So you’re in Beijing, and you’ve been to all the big highlights: Tiananmen Square, The Forbidden City, the Temple of Heaven, the Summer Palace, The Lama Temple, the hutongs, and more.
And while it’s all really cool, it’s starting to look a bit….same-ish.
So what now?
Go to Dongyue Temple.
I always tell people to go to Dongyue Temple when they’re in Beijing, but they rarely do, thinking it’s yet another same-same Chinese temple.
They don’t know what they’re missing. I’m usually up for anything that sounds a bit out of the ordinary, and this place definitely fits the bill. It’s not one of the best-known highlights of Beijing, but this temple is like none other I’ve ever seen.
So when you’re tired of the same old Chinese monuments, and especially sick of crowds of tourists, Dongyue Temple is the place to go.
At first it looks just the same as any other temple. Through the thoroughly normal-looking entrance gate lies a quiet, peaceful courtyard, filled with stone tablets and hundreds of red good luck charms hung along the central walkway.
At the other end of the courtyard is Daiyuedian Hall, which was the shrine for the God Dongyue. Dongyue is the Taoist God of Mount Tai, and is the divine ruler of all of China.
As part of this esteemed position, Dongyue is in charge of 76 ‘departments’ and 18 layers of hell, and this is where it gets interesting.
The 76 departments line the sides of the temple courtyard, and a thorough exploration of these will leave you fascinated, bewildered, and worried about when your own judgment day might come. This is a reminder of how the Taoist Gods serve up justice, and while they are said to be unbiased about it, it’s still pretty terrifying.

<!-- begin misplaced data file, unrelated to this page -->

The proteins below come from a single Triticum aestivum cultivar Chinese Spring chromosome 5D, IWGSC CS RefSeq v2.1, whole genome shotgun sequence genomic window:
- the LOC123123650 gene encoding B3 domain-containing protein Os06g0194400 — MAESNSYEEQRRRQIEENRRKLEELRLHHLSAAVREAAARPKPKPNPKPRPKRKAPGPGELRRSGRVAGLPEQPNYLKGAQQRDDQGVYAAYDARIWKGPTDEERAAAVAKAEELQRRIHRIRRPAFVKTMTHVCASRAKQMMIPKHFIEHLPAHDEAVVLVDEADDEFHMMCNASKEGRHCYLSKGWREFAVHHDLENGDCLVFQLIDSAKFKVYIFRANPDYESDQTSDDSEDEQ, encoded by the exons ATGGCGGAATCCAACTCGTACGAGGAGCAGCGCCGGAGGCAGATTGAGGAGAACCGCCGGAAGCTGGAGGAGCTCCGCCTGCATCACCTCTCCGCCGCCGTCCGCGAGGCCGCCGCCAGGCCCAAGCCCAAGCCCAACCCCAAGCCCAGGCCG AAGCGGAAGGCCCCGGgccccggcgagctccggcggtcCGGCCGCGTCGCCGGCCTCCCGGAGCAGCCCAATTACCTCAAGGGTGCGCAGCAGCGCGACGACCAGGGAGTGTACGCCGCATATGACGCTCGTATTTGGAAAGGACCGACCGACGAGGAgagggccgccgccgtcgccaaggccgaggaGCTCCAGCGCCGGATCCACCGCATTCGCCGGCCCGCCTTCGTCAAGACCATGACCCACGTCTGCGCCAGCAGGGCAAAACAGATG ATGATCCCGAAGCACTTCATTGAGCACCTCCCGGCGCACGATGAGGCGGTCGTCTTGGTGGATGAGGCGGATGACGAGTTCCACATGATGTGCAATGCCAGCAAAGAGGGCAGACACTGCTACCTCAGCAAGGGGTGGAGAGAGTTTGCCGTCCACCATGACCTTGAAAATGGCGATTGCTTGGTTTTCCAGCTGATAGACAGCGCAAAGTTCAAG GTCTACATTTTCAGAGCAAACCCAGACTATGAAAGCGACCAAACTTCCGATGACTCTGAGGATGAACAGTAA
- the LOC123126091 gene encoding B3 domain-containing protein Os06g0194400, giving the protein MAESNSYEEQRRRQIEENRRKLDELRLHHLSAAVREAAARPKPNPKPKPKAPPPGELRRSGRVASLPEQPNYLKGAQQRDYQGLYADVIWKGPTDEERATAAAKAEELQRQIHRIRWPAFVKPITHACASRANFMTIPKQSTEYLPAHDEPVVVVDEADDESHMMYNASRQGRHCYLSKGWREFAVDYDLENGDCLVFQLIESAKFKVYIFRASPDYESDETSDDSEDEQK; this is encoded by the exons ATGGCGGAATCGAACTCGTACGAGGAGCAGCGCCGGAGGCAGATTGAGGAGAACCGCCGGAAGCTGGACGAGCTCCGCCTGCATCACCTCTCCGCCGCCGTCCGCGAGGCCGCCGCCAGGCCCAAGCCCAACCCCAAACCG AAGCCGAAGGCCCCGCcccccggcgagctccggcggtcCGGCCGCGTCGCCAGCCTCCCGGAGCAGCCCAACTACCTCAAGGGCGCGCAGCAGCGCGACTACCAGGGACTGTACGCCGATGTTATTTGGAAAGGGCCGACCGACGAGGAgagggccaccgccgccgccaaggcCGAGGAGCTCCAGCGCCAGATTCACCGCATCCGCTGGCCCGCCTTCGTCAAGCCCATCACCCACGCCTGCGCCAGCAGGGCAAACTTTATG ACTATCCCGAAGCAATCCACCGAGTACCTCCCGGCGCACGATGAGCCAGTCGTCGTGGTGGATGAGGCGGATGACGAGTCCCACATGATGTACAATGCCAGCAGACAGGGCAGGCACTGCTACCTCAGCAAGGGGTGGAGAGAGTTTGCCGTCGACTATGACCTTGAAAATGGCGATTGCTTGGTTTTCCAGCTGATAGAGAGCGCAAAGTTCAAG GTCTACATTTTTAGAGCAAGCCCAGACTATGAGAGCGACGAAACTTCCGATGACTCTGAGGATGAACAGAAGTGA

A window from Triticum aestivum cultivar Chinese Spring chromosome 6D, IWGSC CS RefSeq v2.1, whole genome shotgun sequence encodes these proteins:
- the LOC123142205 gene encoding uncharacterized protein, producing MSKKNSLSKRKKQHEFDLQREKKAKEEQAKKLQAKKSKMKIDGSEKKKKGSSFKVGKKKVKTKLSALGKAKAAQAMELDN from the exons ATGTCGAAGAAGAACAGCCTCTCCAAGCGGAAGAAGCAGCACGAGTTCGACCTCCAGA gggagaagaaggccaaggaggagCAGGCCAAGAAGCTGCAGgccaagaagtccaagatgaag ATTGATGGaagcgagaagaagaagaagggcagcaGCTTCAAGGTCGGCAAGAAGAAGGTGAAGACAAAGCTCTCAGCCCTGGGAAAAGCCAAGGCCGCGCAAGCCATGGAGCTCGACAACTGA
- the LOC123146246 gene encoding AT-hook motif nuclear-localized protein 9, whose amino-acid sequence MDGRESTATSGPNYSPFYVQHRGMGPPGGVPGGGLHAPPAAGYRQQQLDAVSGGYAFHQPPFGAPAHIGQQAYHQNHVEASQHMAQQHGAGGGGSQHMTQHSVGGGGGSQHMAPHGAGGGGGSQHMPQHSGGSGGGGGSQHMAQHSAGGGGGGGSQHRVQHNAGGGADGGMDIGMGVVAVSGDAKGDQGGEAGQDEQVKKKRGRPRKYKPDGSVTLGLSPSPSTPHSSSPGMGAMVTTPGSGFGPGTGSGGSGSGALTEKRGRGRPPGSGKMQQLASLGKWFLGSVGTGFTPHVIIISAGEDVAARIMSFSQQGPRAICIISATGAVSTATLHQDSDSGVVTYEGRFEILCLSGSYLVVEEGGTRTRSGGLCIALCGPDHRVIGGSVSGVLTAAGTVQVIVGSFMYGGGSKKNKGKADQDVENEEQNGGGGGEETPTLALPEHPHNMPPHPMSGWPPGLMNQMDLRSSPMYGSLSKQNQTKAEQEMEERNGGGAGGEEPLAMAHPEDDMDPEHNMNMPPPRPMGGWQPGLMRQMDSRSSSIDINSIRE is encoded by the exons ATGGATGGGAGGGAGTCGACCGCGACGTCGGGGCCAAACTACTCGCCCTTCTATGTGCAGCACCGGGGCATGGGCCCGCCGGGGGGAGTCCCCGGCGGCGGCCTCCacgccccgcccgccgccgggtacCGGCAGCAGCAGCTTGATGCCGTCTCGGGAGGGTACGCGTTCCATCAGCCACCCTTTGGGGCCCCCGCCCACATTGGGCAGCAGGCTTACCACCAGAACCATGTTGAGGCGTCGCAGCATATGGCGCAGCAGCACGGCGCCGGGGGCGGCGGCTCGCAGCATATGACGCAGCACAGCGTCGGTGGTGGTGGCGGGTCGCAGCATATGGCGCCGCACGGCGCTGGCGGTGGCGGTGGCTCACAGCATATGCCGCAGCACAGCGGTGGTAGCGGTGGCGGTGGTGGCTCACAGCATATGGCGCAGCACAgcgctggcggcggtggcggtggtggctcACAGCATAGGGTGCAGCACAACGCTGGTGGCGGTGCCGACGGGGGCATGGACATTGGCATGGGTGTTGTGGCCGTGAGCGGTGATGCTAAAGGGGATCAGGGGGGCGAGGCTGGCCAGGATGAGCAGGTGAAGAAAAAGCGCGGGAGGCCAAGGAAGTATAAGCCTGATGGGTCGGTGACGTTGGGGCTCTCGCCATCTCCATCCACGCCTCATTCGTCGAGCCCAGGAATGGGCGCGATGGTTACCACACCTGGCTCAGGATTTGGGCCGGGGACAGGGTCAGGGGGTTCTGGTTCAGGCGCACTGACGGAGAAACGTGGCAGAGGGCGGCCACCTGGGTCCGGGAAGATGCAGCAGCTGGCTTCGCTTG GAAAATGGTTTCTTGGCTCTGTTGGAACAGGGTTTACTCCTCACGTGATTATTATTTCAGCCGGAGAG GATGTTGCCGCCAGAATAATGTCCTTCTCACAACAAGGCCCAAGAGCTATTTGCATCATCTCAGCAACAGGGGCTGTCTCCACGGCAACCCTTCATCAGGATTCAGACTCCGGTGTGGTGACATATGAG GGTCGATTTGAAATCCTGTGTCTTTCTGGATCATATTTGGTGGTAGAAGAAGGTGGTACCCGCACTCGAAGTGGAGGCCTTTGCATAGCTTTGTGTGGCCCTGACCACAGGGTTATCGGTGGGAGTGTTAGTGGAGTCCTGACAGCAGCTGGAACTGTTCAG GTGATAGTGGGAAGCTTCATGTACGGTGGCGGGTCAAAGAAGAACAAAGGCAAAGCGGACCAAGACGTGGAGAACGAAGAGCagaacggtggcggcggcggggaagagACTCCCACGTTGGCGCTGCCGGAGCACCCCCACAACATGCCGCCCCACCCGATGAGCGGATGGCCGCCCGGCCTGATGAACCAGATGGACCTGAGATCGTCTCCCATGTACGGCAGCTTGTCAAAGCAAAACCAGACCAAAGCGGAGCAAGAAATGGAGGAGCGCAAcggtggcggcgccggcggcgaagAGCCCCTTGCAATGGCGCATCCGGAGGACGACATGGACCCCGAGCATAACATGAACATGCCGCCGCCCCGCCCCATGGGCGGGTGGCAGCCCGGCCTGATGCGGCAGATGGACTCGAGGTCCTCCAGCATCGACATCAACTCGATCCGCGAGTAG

They deal with all possible aspects of human life and death, both good and bad, and are filled with fantastical characters from the supernatural world: ghoulish figures, monsters, devilish creatures with horns and fangs, people with animal heads or gnarled limbs. Some are being beaten or tortured, are having their tongues cut out, guts spilling from their abdomens, are missing limbs, or are emaciated and clearly starving.
The one that really struck me was the ‘Department for Implementing 15 kinds of Violent Death’, where anyone who commits evil deeds will fall victim of their own evil as a punishment in death. It could be a clubbing, death by fierce animals or snakes, or falling into an abyss, among other things. Lovely.
It’s not all bad though. There’s a Department for Rain, a Department for Distribution of Medication and a Department for Accumulating Wealth. Then there’s the fairly benign Department of Signing the Documents or the Department of Mountain Gods.
There are departments that really could go either way, such as the Department for Instant Rewards and Retribution or the Department for Suppressing Schemes (er…I guess it depends which side of the scheme you’re on…).
If you stop and read the description for each department, it becomes clear that Taoism seems to deal with human issues in a karmic sort of way. I kind of like this theory. Do good, and you shall receive good. Do evil things and you will get evil in return. Fair enough.
So be warned. Watch your actions. You wouldn’t want to end up facing the Punishment Department or the Department for Reducing Longevity.
You will leave Dongyue Temple thinking; questioning every single thing you might have ever done or will do in the future, and how the Taoist Gods might deal with your actions.